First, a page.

Sunday, July 24, 2011

To the Hilt

or When More Is More

Sometimes restraint is a fine thing—in the use of cayenne pepper, say, or the wearing of day-glo paisley.  No doubt there is a time and place for going over the top with both, but the tricky part is knowing just when and where that might be.

I can't remember where I saw the advice to flower photographers not to "overdew it," but it has stuck in my mind as something to remember in case I ever see dew again.  (It doesn't feature much in desert life.)  With rain or dew, restraint is generally a photographer's friend.  Two or three drops of water to adorn a perfect bloom and evoke the freshness of morning, or perhaps one large, precariously balanced droplet to catch the sunlight, ting! and reflect the sky in a beautifully distorted, fish-eye lens kind of way—that usually says everything that needs saying, and says it eloquently.  In other words, less is more.

Water practically gushing from a canale during a thunderstorm

Yes, well, that advice went out the window when we had a second thunderstorm this week.*  The official measurement was "a trace," but my neighborhood had good, drenching rain for about half an hour and probably received at least a quarter of an inch.  As I was wandering around the garden afterward, camera in hand, looking at a world dripping with water, I thought, why on earth would I want to be restrained when we've just had rain?  Why capture one droplet when the whole excitement is that we've just been doused by hundreds and hundreds—no, thousands and thousands, or maybe (gasp) even more of them?  Why adorn a plant with restraint when it is glorying in saturation?

Admittedly, a quarter inch of rain isn't that much, but that's precisely why it deserves some over-the-top revelry.  It may not be a lot, but our alternative to "not much" isn't "plenty," it's none at all.  When an enjoyment—a necessity—is scarce, you live it to the hilt when it comes along and thumb your nose at good taste.  Restraint is for those with a better range of choices, who can minimize a pleasure and still have plenty left.

Right now, we in the southwest are delighting in all the raindrops we can, because there's no knowing when we'll see them again.  This is our day-glo paisley moment, our time to relish a hair-raising, eye-watering, smoke-coming-out-the-ears mouthful of hot pepper intensity.  "Overdew" it?  You'd better believe it.  We've done "less."  It wasn't all it's cracked up to be.

The tasteful, restrained flowers of 'Wild Thing' autumn sage

Right now, more is more.

* I promise to stop talking about the weather soon.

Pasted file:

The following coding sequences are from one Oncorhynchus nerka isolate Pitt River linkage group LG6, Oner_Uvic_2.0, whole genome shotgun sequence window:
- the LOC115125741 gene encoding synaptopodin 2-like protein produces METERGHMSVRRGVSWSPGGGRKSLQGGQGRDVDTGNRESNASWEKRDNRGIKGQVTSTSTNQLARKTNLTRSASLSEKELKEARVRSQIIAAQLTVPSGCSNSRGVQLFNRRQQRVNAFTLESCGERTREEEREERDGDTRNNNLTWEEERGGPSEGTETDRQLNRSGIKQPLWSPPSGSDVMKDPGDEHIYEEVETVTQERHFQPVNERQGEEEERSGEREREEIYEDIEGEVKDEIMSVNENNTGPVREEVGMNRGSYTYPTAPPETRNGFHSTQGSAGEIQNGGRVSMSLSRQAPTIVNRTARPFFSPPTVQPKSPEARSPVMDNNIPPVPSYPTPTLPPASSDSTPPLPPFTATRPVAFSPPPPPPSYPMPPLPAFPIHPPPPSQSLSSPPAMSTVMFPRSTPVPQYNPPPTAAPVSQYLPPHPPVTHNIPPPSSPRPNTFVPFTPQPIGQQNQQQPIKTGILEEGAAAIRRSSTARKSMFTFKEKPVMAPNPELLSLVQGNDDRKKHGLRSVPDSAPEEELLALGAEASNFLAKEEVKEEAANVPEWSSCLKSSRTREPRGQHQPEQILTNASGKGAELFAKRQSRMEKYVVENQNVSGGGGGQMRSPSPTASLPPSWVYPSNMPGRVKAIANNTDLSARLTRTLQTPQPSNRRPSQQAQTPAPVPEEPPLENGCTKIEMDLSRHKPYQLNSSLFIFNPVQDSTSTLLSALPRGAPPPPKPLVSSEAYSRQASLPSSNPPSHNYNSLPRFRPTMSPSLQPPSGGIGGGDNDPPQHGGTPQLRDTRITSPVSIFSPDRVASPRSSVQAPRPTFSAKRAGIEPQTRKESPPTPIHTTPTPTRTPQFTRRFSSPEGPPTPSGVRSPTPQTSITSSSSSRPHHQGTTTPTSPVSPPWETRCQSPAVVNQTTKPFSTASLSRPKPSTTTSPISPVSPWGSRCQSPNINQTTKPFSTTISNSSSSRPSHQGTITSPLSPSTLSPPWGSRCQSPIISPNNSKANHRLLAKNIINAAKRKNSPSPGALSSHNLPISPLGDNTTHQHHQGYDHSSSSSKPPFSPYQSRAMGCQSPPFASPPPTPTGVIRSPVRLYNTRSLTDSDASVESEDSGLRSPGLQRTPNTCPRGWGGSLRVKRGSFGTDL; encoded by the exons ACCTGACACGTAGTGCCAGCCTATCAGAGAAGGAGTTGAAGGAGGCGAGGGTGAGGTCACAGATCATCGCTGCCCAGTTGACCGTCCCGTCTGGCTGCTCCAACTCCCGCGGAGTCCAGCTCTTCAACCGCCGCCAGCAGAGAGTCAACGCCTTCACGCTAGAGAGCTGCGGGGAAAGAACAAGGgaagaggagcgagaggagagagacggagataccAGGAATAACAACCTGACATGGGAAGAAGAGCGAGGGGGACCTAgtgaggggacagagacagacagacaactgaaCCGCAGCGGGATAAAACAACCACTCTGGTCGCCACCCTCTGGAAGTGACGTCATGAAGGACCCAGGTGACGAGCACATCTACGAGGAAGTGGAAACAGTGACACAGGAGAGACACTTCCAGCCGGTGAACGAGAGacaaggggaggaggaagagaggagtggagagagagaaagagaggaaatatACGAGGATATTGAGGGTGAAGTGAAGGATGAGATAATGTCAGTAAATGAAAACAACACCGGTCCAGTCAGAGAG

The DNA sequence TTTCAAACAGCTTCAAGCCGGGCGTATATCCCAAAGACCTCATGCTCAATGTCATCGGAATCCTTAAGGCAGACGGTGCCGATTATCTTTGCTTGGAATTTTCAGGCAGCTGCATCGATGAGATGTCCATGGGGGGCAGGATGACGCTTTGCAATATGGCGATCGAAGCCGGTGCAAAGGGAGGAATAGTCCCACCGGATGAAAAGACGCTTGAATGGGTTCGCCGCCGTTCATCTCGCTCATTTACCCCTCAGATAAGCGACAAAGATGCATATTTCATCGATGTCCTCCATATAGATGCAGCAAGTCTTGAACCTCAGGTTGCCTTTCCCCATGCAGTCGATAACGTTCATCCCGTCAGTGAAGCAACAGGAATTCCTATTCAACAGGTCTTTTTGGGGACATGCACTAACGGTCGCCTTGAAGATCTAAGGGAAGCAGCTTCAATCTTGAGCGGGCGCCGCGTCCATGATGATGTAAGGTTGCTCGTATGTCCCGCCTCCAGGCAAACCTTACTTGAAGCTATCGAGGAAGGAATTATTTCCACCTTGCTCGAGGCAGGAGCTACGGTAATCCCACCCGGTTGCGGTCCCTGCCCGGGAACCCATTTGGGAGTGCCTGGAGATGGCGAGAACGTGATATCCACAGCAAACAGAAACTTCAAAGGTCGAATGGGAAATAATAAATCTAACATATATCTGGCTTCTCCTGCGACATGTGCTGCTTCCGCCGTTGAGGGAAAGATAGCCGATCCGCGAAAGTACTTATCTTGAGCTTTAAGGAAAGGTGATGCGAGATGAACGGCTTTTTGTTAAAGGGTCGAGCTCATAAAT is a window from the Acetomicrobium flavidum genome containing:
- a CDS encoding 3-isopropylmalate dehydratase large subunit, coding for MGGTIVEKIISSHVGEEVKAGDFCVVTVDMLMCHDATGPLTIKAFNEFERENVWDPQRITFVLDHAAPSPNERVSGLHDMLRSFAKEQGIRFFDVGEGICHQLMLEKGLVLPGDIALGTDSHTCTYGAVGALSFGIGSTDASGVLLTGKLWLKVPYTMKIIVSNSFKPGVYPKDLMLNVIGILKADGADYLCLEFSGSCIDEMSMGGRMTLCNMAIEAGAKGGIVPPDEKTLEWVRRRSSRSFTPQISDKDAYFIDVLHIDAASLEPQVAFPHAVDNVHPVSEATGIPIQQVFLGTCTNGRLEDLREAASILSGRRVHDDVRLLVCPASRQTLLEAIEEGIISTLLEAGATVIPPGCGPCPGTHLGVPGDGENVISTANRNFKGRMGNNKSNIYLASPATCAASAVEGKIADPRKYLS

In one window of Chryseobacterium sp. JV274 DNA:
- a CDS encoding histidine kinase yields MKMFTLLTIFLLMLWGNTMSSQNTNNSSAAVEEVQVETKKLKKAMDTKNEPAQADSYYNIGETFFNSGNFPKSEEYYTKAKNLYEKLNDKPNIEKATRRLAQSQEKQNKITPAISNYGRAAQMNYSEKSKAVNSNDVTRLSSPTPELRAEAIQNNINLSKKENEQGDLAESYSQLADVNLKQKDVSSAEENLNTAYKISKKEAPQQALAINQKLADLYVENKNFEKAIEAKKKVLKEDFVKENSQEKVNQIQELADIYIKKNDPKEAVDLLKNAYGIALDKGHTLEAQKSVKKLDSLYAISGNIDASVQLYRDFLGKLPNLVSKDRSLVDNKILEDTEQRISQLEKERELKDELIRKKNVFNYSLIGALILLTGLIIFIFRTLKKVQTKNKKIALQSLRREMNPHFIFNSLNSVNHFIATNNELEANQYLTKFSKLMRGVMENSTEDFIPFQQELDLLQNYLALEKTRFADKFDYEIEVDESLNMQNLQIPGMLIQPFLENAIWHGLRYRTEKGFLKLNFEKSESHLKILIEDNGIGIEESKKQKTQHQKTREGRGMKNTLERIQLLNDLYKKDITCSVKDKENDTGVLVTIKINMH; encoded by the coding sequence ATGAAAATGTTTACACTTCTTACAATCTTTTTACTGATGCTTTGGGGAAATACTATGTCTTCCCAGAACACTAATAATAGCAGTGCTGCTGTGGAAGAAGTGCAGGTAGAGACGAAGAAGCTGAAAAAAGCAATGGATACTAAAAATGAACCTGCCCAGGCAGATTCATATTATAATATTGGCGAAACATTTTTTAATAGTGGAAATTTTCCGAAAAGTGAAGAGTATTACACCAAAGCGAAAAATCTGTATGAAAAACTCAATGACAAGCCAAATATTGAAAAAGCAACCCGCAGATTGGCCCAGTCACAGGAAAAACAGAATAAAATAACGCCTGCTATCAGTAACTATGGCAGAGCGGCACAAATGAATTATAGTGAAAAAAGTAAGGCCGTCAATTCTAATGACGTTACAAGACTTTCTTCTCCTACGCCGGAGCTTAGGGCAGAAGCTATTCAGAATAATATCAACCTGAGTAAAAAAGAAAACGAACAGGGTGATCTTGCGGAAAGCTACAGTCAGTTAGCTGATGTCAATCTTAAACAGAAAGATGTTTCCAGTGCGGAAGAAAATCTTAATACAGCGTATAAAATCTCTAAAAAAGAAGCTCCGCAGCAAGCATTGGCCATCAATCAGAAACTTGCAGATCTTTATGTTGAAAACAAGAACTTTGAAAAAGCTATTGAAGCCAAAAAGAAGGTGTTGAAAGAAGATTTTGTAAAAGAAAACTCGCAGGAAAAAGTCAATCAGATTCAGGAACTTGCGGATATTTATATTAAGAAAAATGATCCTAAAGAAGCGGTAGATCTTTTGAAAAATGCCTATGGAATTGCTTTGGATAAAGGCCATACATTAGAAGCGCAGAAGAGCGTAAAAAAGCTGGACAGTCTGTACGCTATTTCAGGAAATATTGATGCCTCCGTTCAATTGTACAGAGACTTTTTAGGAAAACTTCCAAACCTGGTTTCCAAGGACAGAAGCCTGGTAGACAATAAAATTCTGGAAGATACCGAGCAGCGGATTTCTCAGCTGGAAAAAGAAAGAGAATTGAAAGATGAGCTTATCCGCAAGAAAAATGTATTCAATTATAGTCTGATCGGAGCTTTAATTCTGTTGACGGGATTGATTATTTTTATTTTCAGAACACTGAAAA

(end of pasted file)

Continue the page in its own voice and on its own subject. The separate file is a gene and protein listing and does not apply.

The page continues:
1. I'm with you!!!!Von

  2. Love love love the photo of the water drops falling out of the canale. That is impressive photography!! Love the Hen sedum as well in all its liquid glory.

  3. Semps just hold water so perfectly, don't they? Wow, all that rain - could be Sussex! Enjoy it.


  4. Such a joy to read your posts. I am encouraged each time. The beauty that surrounds me in your words and pictures takes me away for a few minutes and sets me free to view things I most likely will never see in person.

    Thanks so much for giving these gifts!


  5. Ah don't leave the weather, you do it with such panache! Let me revel, we are still waiting. The weather map always swirls the rain neatly around the eye of the storm, in Porterville.

  6. Sometimes less is more, sometimes more is more. Your photos are stunning! I love the drenched look!

  7. Love your photos! I would love to see the overdew look here! Yes, this year, for many, rain is a cause for dancing, celebrating, laughing out loud, and general revelry. I'm glad you chose to rejoice, instead of restrain!

  8. Rain...great in the photos and on the garden. I especially like the dripping image, beautiful.

    We too got 1/2 inch on Saturday night, but the big storm missed us that was only eight blocks away on Monday. Crazy weather.

  9. Von, here's to going over the top! Cheers.

    Baffled, wow—thank you! These were breathless, intense photos to take in a way, because I knew the water would all evaporate soon.

    Dave, I've dumped pitchers of water over these houseleeks before, but somehow they just don't look the same as with actual rain on them. (“Albuquerque—the Sussex of the West.”)

    Elaine, that is incredibly sweet of you. I'm so glad you find a “breather” here. And you are mighty generous to be willing to enjoy looking at someone else's rain...

    Diana, when I worked in radio, a friend at a competing station and I would have long, passionate conversations about how to talk about the weather. (We both spent a lot of time reading forecasts over the airwaves.) I'm sorry you've been left hanging out to dry this month!

    Sage Butterfly—thank you!

    Holley, I don't know how many people I've talked to here who said they ran outside and jumped up and down for joy when the rain started. We're all pretty much dancing in the streets. Thanks for joining in the revelry. I just checked the rainfall records on your blog—aack! You just about need this more than we do, and that's saying something!

    Donna, the whole “scattered shower” thing is such a tease. It drives you nuts to think of a great storm missing you by so little. At least it looks like the heat has broken for you—enjoy the respite!

  10. Rain a quarter-inch at a time is indeed cause for celebration. Mother Nature had a big "overdew" in Sioux Falls on July 26 when six inches of rain fell in two hours! Now, THAT'S just showing off! :0)

  11. klbrowser, that's almost our entire year's worth of rainfall in two hours! Mother Nature is such a diva sometimes!